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Soprano Suzie LeBlanc embarks on incredible voyage with poet Elizabeth Bishop

By John Terauds on November 28, 2012

Suzie LeBlanc avec un recueil de la poétesse Elizabeth Bishop
Suzie LeBlanc with a collection of poems by Elizabeth Bishop (Sandor Fizli photo).

It is probably no coincidence that Elizabeth Bishop wanted to be a musician or composer but turned instead to poetry when she was overcome by stage fright. Both composers and poets work with ink on paper which, when touched by our eyes, release sounds conjuring invisible worlds made of colour, rhythm, impression and emotion.

John Terauds

John Terauds

John Terauds, Editor-Emeritus of Ludwig van Toronto, is currently a Divinity student at the University of Toronto and a church music director. He joined the Toronto Star in 1988, was the classical music critic from 2005 to 2012, and continues as a freelance critic for the paper. He is the co-author of Roy Thomson Hall: A Portrait, a book written with Toronto Star Colleague, William Littler.
John Terauds

Canadian soprano Suzie LeBlanc is on a mission to reunite the real words with the possible music of Bishop’s universe. It’s a mission that has proven to be, like so many adventures, full of unexpected twists.

To prove a cliché true, the journey has been even more interesting than its eventual destination could possibly be.

LeBlanc is in Toronto on Friday to provide a taste of a project born of happenstance and fuelled by passion. She, composer Christos Hatzis, pianist-composer Dinuk Wijeratne, reader Eleanor Wachtel and host Tom Allen present the story of LeBlanc’s Elizabeth Bishop Legacy Recording project.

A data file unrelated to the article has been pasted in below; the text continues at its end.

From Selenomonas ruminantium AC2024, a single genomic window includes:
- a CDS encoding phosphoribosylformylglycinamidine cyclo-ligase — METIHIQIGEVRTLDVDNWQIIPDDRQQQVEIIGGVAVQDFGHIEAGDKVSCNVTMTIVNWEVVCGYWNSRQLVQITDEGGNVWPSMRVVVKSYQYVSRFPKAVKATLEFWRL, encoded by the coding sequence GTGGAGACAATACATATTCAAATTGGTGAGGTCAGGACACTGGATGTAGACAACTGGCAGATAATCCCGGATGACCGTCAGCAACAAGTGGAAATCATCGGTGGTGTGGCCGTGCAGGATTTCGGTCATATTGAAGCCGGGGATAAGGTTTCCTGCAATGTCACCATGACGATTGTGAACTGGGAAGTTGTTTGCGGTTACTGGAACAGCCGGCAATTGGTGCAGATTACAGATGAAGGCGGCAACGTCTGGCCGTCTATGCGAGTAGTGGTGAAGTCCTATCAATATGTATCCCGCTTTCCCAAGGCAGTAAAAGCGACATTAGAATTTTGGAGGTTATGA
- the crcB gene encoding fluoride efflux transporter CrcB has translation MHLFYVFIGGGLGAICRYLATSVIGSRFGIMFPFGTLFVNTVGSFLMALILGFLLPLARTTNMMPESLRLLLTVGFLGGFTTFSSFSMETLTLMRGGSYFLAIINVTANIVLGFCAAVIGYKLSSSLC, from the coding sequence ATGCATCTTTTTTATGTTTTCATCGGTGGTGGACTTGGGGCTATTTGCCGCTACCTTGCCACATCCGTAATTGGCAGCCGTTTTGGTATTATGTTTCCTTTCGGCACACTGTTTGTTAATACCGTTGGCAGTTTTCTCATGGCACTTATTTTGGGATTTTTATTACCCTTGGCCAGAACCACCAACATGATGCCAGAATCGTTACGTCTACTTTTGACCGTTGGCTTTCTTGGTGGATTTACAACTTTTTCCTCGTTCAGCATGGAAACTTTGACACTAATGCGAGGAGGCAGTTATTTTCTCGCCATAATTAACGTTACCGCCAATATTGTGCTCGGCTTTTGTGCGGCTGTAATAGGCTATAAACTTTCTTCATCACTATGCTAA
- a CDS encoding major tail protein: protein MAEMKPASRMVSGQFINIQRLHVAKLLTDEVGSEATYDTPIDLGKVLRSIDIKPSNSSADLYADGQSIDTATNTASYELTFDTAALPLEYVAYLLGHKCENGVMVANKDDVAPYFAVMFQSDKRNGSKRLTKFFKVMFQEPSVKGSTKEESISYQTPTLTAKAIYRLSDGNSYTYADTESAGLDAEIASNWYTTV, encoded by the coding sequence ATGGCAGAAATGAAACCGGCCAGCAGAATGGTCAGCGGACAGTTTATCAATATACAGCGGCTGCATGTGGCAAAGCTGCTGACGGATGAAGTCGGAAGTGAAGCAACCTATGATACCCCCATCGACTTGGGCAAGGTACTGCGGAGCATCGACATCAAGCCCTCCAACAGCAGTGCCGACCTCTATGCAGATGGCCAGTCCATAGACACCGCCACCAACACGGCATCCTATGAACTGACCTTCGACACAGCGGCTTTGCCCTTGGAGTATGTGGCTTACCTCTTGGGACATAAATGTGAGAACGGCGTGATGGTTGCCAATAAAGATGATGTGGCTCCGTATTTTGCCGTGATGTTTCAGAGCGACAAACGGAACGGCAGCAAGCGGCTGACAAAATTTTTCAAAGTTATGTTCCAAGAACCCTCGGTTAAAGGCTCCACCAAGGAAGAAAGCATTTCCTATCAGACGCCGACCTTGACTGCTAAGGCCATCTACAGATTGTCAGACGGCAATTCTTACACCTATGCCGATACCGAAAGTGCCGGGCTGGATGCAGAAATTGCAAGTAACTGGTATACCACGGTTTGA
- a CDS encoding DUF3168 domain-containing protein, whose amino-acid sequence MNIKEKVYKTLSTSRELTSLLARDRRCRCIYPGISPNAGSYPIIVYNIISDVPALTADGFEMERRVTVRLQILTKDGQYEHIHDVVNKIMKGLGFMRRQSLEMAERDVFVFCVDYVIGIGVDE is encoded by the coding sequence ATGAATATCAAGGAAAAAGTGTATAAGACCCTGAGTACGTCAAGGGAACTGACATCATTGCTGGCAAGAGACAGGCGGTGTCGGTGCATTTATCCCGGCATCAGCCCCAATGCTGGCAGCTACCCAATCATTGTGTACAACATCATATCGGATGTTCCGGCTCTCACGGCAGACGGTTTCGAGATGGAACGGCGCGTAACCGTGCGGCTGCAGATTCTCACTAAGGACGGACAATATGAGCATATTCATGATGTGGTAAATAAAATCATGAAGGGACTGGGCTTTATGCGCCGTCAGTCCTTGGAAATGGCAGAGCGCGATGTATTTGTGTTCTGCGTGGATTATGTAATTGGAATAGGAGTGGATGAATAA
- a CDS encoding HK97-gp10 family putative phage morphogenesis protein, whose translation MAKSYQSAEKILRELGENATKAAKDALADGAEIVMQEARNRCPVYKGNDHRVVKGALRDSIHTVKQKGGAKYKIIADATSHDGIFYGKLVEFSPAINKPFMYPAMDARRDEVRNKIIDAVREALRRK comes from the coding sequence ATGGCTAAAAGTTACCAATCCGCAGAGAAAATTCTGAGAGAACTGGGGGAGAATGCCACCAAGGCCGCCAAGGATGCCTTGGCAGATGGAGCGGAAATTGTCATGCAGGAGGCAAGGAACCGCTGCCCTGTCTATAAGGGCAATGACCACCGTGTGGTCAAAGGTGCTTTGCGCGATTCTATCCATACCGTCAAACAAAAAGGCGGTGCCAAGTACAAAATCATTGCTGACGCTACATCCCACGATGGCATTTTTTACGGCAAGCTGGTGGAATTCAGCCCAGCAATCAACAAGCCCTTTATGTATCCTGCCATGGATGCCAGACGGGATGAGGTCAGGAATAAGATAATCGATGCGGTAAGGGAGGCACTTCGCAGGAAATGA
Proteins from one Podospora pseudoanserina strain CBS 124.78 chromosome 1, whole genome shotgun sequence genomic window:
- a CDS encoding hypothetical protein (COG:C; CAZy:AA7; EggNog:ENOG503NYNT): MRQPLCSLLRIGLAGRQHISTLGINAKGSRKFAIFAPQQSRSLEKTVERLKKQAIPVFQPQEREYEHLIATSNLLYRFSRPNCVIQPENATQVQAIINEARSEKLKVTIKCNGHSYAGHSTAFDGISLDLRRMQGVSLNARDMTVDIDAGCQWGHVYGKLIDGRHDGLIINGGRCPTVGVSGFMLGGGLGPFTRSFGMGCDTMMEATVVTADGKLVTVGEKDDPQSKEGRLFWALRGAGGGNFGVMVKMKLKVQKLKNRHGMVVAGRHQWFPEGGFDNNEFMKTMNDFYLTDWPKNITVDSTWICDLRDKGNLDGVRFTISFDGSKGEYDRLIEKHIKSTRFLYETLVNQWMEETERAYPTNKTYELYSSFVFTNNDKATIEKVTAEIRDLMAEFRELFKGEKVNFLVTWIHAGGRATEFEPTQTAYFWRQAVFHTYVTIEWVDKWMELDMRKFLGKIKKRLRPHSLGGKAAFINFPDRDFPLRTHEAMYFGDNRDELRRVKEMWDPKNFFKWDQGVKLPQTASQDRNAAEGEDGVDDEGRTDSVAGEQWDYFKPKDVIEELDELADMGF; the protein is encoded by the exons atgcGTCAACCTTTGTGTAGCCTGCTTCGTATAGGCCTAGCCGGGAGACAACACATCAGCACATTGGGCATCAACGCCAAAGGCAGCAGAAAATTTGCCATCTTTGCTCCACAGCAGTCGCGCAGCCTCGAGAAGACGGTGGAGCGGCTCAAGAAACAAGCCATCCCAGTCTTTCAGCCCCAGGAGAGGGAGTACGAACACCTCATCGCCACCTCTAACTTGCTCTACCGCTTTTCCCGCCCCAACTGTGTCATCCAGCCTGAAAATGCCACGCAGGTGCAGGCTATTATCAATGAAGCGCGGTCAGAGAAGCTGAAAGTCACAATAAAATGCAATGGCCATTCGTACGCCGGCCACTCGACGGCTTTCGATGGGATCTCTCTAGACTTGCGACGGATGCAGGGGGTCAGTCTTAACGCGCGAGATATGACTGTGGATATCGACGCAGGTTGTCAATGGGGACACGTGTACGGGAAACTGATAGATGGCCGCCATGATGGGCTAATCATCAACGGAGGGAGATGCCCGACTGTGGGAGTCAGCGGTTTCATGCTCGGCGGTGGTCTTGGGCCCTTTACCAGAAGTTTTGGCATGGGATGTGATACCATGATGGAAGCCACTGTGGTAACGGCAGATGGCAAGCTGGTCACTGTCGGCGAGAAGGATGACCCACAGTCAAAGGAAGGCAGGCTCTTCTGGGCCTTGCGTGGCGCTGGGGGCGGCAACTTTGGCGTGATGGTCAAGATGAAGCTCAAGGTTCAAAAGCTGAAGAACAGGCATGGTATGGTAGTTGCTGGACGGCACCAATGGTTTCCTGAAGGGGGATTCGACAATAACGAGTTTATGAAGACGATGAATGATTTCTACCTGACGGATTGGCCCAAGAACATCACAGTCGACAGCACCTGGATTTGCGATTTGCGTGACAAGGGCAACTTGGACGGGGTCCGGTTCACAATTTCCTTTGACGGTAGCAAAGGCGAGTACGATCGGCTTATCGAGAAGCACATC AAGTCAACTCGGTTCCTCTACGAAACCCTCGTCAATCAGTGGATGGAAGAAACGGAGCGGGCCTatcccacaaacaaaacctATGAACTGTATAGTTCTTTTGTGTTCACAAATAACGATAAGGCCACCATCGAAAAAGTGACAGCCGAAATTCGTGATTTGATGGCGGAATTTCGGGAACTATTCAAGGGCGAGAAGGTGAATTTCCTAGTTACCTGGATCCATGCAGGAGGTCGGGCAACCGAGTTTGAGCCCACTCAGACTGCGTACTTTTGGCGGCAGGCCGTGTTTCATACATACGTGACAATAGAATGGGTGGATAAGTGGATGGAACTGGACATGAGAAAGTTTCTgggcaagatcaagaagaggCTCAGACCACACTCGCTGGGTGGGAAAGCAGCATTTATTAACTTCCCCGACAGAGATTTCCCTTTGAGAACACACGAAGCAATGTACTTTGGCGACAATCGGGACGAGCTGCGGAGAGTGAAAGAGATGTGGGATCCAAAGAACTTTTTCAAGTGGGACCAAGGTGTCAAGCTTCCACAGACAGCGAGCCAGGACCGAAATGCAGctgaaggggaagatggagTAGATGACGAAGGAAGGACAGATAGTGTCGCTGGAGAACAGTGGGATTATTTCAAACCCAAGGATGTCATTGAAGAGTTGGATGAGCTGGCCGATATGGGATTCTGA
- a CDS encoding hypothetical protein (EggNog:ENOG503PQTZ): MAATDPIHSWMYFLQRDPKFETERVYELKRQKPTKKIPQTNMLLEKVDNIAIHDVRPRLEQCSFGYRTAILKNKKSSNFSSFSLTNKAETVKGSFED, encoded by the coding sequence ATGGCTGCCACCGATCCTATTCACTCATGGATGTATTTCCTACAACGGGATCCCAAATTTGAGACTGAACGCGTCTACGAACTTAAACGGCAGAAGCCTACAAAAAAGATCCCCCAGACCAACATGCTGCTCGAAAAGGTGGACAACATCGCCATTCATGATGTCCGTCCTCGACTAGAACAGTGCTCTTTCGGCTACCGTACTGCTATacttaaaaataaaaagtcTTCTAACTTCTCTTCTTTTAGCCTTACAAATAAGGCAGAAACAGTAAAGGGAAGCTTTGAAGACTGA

There will be words, video, recorded and live music presented in the intimate new community and performance space on the ground floor of Chalmers House, the home of the Canadian Music Centre, on St Joseph St, starting at 5:30 p.m. on Friday.

UPDATE: The event is sold-out.

Essentially, LeBlanc commissioned several prominent Canadian composers to set poems by Elizabeth Bishop (1911-1979), a Massachusetts-born poet who ended up living with her maternal grandparents in a village on Nova Scotia’s Fundy Shore at the right formative time in her childhood, leaving a lasting impression.

Elizabeth Bishop

Bishop, whose father had left her enough money to live on for most of her adult life, travelled the world, but part of her spirit never left the Atlantic provinces.

For anyone unfamiliar with her poetry, it is a powerful mix of plain observation turned into powerful image and insight.

LeBlanc’s first encounter with Bishop came in 2008.

She was touring her Acadian album and her fellow musicians had booked themselves an extra gig in Great Village without LeBlanc. With time to kill, she strolled around the Nova Scotia hamlet and discovered an information pamphlet on Bishop inside the local church, which happens to be across the street from the house where she had lived.

“I thought, how uncanny is this that the Pulitzer Prize-winning, world-famous American poet grew up here. I had to know more about her,” LeBlanc recalls. She admits that she isn’t someone who avidly reads poetry. “But I suddenly needed to know more.”